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Prevalence, clinical presentation, prognosis, and outcome of 17 dogs with spinal shock and acute thoracolumbar spinal cord disease.
J Vet Emerg Crit Care (San Antonio). 2016 May; 26(3):412-8.JV

Abstract

OBJECTIVE

To describe the prevalence, signalment, clinical features, etiology, and outcome in dogs with acute thoracolumbar disease and suspected spinal shock.

DESIGN

Retrospective clinical case study (2005-2010).

SETTING

Private specialty practice.

ANIMALS

Medical records of 263 dogs with thoracolumbar spinal magnetic resonance imaging were reviewed. If decreased or absent withdrawal reflexes were present in 1 or both pelvic limbs, in the absence of a spinal lesion in the lumbosacral intumescence, dogs were diagnosed with spinal shock. Dogs with suspected or confirmed spinal neoplasia, myelomalacia, or meningomyelitis were excluded. Seventeen of 263 dogs (6%) met inclusion criteria.

INTERVENTIONS

None.

MEASUREMENTS AND MAIN RESULTS

Thoracic lesions were significantly more likely to result in spinal shock when compared to lumbar lesions (P = 0.03). Fibrocartilaginous embolism was the most commonly diagnosed etiology (7 of 17 dogs), and was more common in the thoracic spine compared to in the lumbar spine (P = 0.10). Six of 17 dogs (35%) were diagnosed with intervertebral disk herniation; 4 of 17 dogs (24%) with suspected acute noncompressive nucleus pulposus extrusion. Two dogs were lost to follow-up. Fourteen of 15 (93%) dogs had improved or normal reflexes by 60 days post injury.

CONCLUSIONS

Although the prevalence of spinal shock was low, it should be considered in any dog presenting with an acute history of thoracolumbar spinal injury with reduced or absent reflexes in the pelvic limbs. The presence of spinal shock should not dissuade a veterinarian from pursuing appropriate diagnostic testing and therapy for the underlying etiology.

Authors+Show Affiliations

VCA Aurora Animal Hospital, 2600 West Galena Boulevard, Aurora, IL, 60506.VCA Aurora Animal Hospital, 2600 West Galena Boulevard, Aurora, IL, 60506.VCA Aurora Animal Hospital, 2600 West Galena Boulevard, Aurora, IL, 60506.

Pub Type(s)

Journal Article

Language

eng

PubMed ID

26676985

Citation

Full, Amanda M., et al. "Prevalence, Clinical Presentation, Prognosis, and Outcome of 17 Dogs With Spinal Shock and Acute Thoracolumbar Spinal Cord Disease." Journal of Veterinary Emergency and Critical Care (San Antonio, Tex. : 2001), vol. 26, no. 3, 2016, pp. 412-8.
Full AM, Heller HL, Mercier M. Prevalence, clinical presentation, prognosis, and outcome of 17 dogs with spinal shock and acute thoracolumbar spinal cord disease. J Vet Emerg Crit Care (San Antonio). 2016;26(3):412-8.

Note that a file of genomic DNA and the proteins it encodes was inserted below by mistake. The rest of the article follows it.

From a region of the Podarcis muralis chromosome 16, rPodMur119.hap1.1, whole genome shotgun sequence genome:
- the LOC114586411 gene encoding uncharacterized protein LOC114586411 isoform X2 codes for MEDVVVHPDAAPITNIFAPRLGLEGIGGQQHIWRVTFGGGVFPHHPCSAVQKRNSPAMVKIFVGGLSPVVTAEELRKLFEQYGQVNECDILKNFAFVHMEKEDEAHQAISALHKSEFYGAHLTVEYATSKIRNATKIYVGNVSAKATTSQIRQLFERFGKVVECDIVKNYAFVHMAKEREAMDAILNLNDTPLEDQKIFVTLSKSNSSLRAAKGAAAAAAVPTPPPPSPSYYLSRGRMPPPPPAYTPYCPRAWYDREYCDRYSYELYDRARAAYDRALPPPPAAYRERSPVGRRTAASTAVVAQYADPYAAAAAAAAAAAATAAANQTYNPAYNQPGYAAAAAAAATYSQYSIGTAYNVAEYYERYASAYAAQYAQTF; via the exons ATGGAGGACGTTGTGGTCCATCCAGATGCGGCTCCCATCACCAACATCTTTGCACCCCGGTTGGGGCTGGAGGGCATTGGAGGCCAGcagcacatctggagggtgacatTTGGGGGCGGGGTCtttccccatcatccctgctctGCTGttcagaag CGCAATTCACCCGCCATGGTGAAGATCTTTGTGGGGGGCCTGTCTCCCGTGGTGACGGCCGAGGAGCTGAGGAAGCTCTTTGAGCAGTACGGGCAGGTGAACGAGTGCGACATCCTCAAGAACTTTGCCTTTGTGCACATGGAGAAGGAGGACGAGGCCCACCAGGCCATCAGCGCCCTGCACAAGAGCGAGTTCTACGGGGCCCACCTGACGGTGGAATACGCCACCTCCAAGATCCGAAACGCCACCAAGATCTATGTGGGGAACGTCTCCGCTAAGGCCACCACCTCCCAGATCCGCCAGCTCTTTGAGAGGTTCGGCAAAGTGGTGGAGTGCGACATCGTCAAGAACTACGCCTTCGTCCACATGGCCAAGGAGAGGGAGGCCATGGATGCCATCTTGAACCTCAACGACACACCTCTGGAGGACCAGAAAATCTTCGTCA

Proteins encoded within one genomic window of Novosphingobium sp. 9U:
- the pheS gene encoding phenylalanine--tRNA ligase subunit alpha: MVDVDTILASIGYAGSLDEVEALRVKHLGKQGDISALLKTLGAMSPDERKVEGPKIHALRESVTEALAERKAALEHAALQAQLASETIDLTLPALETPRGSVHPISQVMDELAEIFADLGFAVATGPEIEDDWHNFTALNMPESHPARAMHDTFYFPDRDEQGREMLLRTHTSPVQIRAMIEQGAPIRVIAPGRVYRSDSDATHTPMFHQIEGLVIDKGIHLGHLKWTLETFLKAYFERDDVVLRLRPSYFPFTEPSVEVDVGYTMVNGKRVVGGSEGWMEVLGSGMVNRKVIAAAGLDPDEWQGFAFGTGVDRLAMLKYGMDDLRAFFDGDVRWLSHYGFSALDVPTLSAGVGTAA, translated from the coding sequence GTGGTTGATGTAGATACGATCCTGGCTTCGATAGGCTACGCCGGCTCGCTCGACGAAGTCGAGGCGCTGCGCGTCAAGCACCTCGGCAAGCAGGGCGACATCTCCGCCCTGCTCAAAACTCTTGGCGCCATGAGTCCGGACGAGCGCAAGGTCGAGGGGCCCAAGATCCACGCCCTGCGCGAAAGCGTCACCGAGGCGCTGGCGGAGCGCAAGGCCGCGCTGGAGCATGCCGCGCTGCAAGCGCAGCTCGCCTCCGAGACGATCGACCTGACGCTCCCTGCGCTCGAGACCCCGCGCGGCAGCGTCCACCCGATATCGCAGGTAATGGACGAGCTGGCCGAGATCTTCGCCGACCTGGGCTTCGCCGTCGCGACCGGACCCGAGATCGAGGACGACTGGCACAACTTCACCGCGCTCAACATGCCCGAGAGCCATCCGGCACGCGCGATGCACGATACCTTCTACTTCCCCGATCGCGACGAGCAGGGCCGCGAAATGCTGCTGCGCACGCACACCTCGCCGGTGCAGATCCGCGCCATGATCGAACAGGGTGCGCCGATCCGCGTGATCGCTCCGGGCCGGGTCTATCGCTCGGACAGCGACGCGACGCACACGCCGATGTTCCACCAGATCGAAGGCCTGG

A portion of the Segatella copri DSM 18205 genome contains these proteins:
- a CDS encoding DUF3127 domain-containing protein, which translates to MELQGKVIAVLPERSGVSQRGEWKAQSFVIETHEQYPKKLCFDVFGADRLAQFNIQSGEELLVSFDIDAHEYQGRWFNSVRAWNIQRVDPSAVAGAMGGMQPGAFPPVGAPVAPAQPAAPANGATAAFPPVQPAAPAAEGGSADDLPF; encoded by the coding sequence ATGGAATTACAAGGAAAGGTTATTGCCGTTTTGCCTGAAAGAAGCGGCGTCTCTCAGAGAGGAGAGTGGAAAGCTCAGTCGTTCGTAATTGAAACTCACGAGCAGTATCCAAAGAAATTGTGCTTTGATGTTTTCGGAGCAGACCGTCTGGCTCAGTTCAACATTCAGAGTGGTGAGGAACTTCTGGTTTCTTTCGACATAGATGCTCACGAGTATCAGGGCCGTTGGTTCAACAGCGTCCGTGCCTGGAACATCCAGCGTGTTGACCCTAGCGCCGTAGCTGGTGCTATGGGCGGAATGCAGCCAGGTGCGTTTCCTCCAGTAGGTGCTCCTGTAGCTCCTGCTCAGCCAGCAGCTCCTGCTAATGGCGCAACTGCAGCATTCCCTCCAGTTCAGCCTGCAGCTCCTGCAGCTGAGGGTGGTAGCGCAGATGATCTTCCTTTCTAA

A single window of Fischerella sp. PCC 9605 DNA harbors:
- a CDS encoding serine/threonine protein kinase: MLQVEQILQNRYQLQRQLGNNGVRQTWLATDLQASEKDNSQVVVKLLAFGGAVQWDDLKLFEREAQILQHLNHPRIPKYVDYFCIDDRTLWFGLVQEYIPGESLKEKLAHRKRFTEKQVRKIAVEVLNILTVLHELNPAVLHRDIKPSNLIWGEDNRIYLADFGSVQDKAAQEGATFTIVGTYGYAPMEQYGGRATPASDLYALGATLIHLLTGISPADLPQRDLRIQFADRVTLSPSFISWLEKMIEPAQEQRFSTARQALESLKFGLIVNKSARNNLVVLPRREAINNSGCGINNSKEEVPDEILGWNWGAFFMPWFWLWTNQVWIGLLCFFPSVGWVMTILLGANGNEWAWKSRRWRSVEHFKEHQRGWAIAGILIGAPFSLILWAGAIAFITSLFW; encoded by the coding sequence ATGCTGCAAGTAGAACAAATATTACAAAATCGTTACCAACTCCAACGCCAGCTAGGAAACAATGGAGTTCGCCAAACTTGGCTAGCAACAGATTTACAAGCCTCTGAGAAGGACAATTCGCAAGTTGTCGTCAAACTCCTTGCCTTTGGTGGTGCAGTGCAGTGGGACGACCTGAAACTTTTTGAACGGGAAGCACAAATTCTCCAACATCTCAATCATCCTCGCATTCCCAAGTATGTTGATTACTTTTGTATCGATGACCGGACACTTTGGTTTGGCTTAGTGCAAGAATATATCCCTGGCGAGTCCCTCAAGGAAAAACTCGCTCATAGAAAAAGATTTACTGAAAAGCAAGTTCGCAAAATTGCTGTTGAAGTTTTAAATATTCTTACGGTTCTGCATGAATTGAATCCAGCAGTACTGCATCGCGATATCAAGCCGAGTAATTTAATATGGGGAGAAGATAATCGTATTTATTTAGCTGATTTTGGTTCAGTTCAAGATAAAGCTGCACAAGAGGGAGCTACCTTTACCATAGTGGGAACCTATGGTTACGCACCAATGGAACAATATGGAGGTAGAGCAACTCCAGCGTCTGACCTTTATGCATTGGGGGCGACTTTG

Full, A. M., Heller, H. L., & Mercier, M. (2016). Prevalence, clinical presentation, prognosis, and outcome of 17 dogs with spinal shock and acute thoracolumbar spinal cord disease. Journal of Veterinary Emergency and Critical Care (San Antonio, Tex. : 2001), 26(3), 412-8. https://doi.org/10.1111/vec.12438
Full AM, Heller HL, Mercier M. Prevalence, Clinical Presentation, Prognosis, and Outcome of 17 Dogs With Spinal Shock and Acute Thoracolumbar Spinal Cord Disease. J Vet Emerg Crit Care (San Antonio). 2016;26(3):412-8. PubMed PMID: 26676985.
* Article titles in AMA citation format should be in sentence-case
TY - JOUR T1 - Prevalence, clinical presentation, prognosis, and outcome of 17 dogs with spinal shock and acute thoracolumbar spinal cord disease. AU - Full,Amanda M, AU - Heller,Heidi L Barnes, AU - Mercier,Miyu, Y1 - 2015/12/16/ PY - 2013/08/29/received PY - 2014/06/24/revised PY - 2014/07/28/accepted PY - 2015/12/18/entrez PY - 2015/12/18/pubmed PY - 2017/5/2/medline KW - canine KW - fibrocartilaginous embolism KW - spinal shock KW - withdrawal reflex SP - 412 EP - 8 JF - Journal of veterinary emergency and critical care (San Antonio, Tex. : 2001) JO - J Vet Emerg Crit Care (San Antonio) VL - 26 IS - 3 N2 - OBJECTIVE: To describe the prevalence, signalment, clinical features, etiology, and outcome in dogs with acute thoracolumbar disease and suspected spinal shock. DESIGN: Retrospective clinical case study (2005-2010). SETTING: Private specialty practice. ANIMALS: Medical records of 263 dogs with thoracolumbar spinal magnetic resonance imaging were reviewed. If decreased or absent withdrawal reflexes were present in 1 or both pelvic limbs, in the absence of a spinal lesion in the lumbosacral intumescence, dogs were diagnosed with spinal shock. Dogs with suspected or confirmed spinal neoplasia, myelomalacia, or meningomyelitis were excluded. Seventeen of 263 dogs (6%) met inclusion criteria. INTERVENTIONS: None. MEASUREMENTS AND MAIN RESULTS: Thoracic lesions were significantly more likely to result in spinal shock when compared to lumbar lesions (P = 0.03). Fibrocartilaginous embolism was the most commonly diagnosed etiology (7 of 17 dogs), and was more common in the thoracic spine compared to in the lumbar spine (P = 0.10). Six of 17 dogs (35%) were diagnosed with intervertebral disk herniation; 4 of 17 dogs (24%) with suspected acute noncompressive nucleus pulposus extrusion. Two dogs were lost to follow-up. Fourteen of 15 (93%) dogs had improved or normal reflexes by 60 days post injury. CONCLUSIONS: Although the prevalence of spinal shock was low, it should be considered in any dog presenting with an acute history of thoracolumbar spinal injury with reduced or absent reflexes in the pelvic limbs. The presence of spinal shock should not dissuade a veterinarian from pursuing appropriate diagnostic testing and therapy for the underlying etiology. SN - 1476-4431 UR - https://www.unboundmedicine.com/medline/citation/26676985/Prevalence,_clinical_presentation,_prognosis,_and_outcome_of_17_dogs_with_spinal_shock_and_acute_thoracolumbar_spinal_cord_disease L2 - https://doi.org/10.1111/vec.12438 DB - PRIME DP - Unbound Medicine ER -